"Why would we get rid of Paula?" wonders Cecile Frot-Coutaz matter-of-factly, when questioned about possibly nixing the wacky "American Idol" judge now infamous for, among other things, critiquing both of Jason Castro's songs after he'd sung only one.
All the chatter about Abdul's slip-up during Tuesday's "Idol" performance show doesn't faze the FremantleMedia North America CEO and "Idol" executive producer. Nor did the subsequent speculation about the singing competition's authenticity.
And really, why should it?
To Abdul's credit, the incident happened following an on-the-fly format switch.
"We thought it would be a good opportunity for the judges to give the contestants a good kick in the butt and tell them they were going to have to kick it up a notch for the second song," said Frot-Coutaz. "That decision happened during the live broadcast. It was at the very last minute, so Paula wasn't planning on doing any judging."
This practice, revealed many times over in seasons past but not scrutinized until now, is hardly grounds for termination. To Frot-Coutaz, it's not even cause for blame.
"It's not her fault," she said.
Frot-Coutaz, who oversees development, production and business operations of "Idol" and several other U.S. series, including NBC's "America's Got Talent" and the CW's "Farmer Wants a Wife," said Abdul is "great for the show" and called her a "great team player."
It's just the latest in the long line of "Idol" follies that have popped up since the show debuted on Fox in 2002 and went on to become the most-watched show on TV. Frot-Coutaz brushes off presumptions that "Idol" is manipulated.
Instead, she points to the fact that the show is very big, and very live, as the cause for all brouhaha.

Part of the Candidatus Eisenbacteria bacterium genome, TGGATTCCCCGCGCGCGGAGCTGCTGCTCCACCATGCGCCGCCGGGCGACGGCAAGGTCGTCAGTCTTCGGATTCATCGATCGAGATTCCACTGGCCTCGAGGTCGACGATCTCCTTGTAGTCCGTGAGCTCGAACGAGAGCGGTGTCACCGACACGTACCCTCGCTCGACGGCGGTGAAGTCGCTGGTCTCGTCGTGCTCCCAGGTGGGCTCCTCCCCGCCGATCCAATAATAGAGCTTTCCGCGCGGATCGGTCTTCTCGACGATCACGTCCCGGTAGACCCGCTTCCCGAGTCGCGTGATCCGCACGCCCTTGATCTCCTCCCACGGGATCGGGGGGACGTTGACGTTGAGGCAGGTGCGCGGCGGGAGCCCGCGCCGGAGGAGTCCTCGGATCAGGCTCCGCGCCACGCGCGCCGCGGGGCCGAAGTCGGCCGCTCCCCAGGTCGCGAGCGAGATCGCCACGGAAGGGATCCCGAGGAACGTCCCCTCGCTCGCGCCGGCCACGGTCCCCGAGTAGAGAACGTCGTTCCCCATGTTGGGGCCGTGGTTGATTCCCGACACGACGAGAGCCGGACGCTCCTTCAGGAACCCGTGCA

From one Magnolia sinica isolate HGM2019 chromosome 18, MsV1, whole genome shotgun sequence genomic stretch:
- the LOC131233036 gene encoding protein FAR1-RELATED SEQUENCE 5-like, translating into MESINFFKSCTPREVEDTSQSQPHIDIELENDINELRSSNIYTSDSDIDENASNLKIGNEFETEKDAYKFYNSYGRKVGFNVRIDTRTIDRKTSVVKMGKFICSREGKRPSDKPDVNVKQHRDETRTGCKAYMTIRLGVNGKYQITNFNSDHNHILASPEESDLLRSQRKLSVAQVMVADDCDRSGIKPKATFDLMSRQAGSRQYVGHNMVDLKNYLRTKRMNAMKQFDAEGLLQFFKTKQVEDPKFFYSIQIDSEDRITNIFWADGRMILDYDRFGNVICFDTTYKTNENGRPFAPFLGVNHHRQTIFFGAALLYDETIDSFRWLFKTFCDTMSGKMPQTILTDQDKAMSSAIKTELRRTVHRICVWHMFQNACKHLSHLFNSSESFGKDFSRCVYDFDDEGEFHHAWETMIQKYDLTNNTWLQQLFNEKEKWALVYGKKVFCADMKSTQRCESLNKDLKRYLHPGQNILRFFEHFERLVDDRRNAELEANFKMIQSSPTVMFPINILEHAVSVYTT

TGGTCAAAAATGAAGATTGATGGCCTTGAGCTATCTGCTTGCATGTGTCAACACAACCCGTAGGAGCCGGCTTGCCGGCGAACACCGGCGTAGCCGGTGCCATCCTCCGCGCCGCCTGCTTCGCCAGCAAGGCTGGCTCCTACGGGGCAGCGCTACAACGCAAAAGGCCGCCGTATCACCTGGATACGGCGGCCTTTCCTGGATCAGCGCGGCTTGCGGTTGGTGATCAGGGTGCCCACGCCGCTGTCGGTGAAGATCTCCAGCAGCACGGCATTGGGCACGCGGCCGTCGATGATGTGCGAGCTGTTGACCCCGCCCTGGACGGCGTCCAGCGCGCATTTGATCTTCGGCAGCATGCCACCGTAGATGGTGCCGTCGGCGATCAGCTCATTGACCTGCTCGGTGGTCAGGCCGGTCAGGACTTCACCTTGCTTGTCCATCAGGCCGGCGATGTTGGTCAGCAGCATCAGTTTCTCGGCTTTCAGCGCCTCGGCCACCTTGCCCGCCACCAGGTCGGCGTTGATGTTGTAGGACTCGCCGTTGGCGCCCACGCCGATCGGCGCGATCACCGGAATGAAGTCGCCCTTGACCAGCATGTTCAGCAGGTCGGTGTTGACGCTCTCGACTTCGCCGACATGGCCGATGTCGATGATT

While controversy isn't new for the franchise, slipping ratings have been. Viewership for the Tuesday performance show featuring Abdul's blunder were the lowest for "Idol" in five years. On Wednesday, over 22 million viewers tuned in to watch Brooke White eliminated from the competition, according to Nielsen Media Research.
"Nobody's alarmed by the ratings dip," said Frot-Coutaz. "We're still 7 million viewers ahead of the second-biggest show. And let's face it. TV has taken a huge decline this year. All the networks are down by quite a bit. I think the writers strike really hurt. A lot of viewers haven't come back. You can't just look at an isolation in the environment."
Addressing rumors about potential changes for season eight, Frot-Coutaz said adjustments may be made to evolve the show, but insisted there are no plans to rework or remove the audition episodes that have started each season. And, besides Abdul, there's also no plan to replace Randy Jackson, Simon Cowell or Ryan Seacrest.
"They're a great cast," said Frot-Coutaz. "They work very well together. If it's working, don't fix it."
One thing Frot-Coutaz is considering reworking: "Idol Gives Back." She was uncertain about how much the second "Idol" charity event would raise "when a lot of people can't afford to pay their mortgages," although she was "very pleased and surprised" with the $67 million in donations.
Despite that generous figure, she's not sure the segue will return next year.
"I would like to take a break, personally," said Frot-Coutaz. "In the U.K., they do 'Comic Relief' every two years. I think that's the right amount of time. I don't think you should go back to the country and ask them to donate every single year. I think it's too much. Every two years to me feels right."
Not so for "Idol" itself. Frot-Coutaz doesn't see an end in sight. She points to the longevity of another FremantleMedia-owned show.
"If we're smart about it, there's no reason why 'Idol' wouldn't keep going," said Frot-Coutaz. "Just look at 'Price is Right.' It's been on for over 35 years."